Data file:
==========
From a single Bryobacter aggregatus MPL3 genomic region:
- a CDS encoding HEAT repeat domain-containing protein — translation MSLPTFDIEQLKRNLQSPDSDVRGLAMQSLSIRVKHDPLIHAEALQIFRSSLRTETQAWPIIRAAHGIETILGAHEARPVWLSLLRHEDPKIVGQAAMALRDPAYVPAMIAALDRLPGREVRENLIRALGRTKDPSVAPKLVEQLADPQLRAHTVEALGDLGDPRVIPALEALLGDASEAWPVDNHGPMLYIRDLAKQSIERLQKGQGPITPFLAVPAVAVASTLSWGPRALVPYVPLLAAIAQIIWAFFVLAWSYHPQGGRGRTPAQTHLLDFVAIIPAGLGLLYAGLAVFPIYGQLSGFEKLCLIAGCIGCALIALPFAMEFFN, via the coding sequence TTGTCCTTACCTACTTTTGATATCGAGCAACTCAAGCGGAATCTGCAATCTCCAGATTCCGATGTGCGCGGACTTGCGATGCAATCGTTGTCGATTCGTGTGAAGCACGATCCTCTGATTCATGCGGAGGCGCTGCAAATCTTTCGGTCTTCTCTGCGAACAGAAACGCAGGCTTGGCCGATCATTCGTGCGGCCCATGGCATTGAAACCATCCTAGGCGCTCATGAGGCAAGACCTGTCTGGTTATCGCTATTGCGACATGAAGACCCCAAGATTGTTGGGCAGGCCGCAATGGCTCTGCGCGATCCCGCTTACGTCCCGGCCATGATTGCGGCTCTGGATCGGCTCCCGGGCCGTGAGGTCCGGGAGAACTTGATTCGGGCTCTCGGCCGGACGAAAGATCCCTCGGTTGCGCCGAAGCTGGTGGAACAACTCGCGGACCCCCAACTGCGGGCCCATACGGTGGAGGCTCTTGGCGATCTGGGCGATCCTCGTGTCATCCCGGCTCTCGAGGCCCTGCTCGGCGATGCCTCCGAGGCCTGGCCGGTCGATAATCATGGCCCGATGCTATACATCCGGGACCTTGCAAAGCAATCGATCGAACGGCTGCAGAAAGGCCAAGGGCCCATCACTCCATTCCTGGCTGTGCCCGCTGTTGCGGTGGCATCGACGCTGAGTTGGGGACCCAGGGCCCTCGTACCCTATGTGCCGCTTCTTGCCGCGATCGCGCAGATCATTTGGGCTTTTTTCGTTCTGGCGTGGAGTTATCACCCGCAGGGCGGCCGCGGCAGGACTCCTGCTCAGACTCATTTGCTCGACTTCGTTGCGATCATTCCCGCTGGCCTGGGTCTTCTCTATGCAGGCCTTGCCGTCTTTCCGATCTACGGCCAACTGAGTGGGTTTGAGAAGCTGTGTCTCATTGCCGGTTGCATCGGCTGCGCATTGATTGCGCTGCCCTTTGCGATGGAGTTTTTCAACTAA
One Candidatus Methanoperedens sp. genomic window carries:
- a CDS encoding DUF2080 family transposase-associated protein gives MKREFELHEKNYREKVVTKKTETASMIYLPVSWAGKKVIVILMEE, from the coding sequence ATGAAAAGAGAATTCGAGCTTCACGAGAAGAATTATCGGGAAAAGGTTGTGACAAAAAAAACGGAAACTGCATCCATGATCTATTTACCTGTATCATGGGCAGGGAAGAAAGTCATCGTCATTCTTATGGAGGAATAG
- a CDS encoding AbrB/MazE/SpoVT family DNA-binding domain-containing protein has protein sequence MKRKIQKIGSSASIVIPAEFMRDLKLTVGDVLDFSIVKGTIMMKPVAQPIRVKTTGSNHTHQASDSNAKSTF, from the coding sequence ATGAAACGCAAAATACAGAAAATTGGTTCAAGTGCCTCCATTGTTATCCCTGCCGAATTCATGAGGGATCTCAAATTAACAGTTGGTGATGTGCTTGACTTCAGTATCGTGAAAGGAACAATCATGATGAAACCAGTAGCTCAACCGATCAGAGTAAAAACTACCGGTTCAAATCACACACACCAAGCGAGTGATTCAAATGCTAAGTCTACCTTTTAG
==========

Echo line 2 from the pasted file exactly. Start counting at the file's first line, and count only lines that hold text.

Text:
- a CDS encoding HEAT repeat domain-containing protein — translation MSLPTFDIEQLKRNLQSPDSDVRGLAMQSLSIRVKHDPLIHAEALQIFRSSLRTETQAWPIIRAAHGIETILGAHEARPVWLSLLRHEDPKIVGQAAMALRDPAYVPAMIAALDRLPGREVRENLIRALGRTKDPSVAPKLVEQLADPQLRAHTVEALGDLGDPRVIPALEALLGDASEAWPVDNHGPMLYIRDLAKQSIERLQKGQGPITPFLAVPAVAVASTLSWGPRALVPYVPLLAAIAQIIWAFFVLAWSYHPQGGRGRTPAQTHLLDFVAIIPAGLGLLYAGLAVFPIYGQLSGFEKLCLIAGCIGCALIALPFAMEFFN, via the coding sequence TTGTCCTTACCTACTTTTGATATCGAGCAACTCAAGCGGAATCTGCAATCTCCAGATTCCGATGTGCGCGGACTTGCGATGCAATCGTTGTCGATTCGTGTGAAGCACGATCCTCTGATTCATGCGGAGGCGCTGCAAATCTTTCGGTCTTCTCTGCGAACAGAAACGCAGGCTTGGCCGATCATTCGTGCGGCCCATGGCATTGAAACCATCCTAGGCGCTCATGAGGCAAGACCTGTCTGGTTATCGCTATTGCGACATGAAGACCCCAAGATTGTTGGGCAGGCCGCAATGGCTCTGCGCGATCCCGCTTACGTCCCGGCCATGATTGCGGCTCTGGATCGGCTCCCGGGCCGTGAGGTCCGGGAGAACTTGATTCGGGCTCTCGGCCGGACGAAAGATCCCTCGGTTGCGCCGAAGCTGGTGGAACAACTCGCGGACCCCCAACTGCGGGCCCATACGGTGGAGGCTCTTGGCGATCTGGGCGATCCTCGTGTCATCCCGGCTCTCGAGGCCCTGCTCGGCGATGCCTCCGAGGCCTGGCCGGTCGATAATCATGGCCCGATGCTATACATCCGGGACCTTGCAAAGCAATCGATCGAACGGCTGCAGAAAGGCCAAGGGCCCATCACTCCATTCCTGGCTGTGCCCGCTGTTGCGGTGGCATCGACGCTGAGTTGGGGACCCAGGGCCCTCGTACCCTATGTGCCGCTTCTTGCCGCGATCGCGCAGATCATTTGGGCTTTTTTCGTTCTGGCGTGGAGTTATCACCCGCAGGGCGGCCGCGGCAGGACTCCTGCTCAGACTCATTTGCTCGACTTCGTTGCGATCATTCCCGCTGGCCTGGGTCTTCTCTATGCAGGCCTTGCCGTCTTTCCGATCTACGGCCAACTGAGTGGGTTTGAGAAGCTGTGTCTCATTGCCGGTTGCATCGGCTGCGCATTGATTGCGCTGCCCTTTGCGATGGAGTTTTTCAACTAA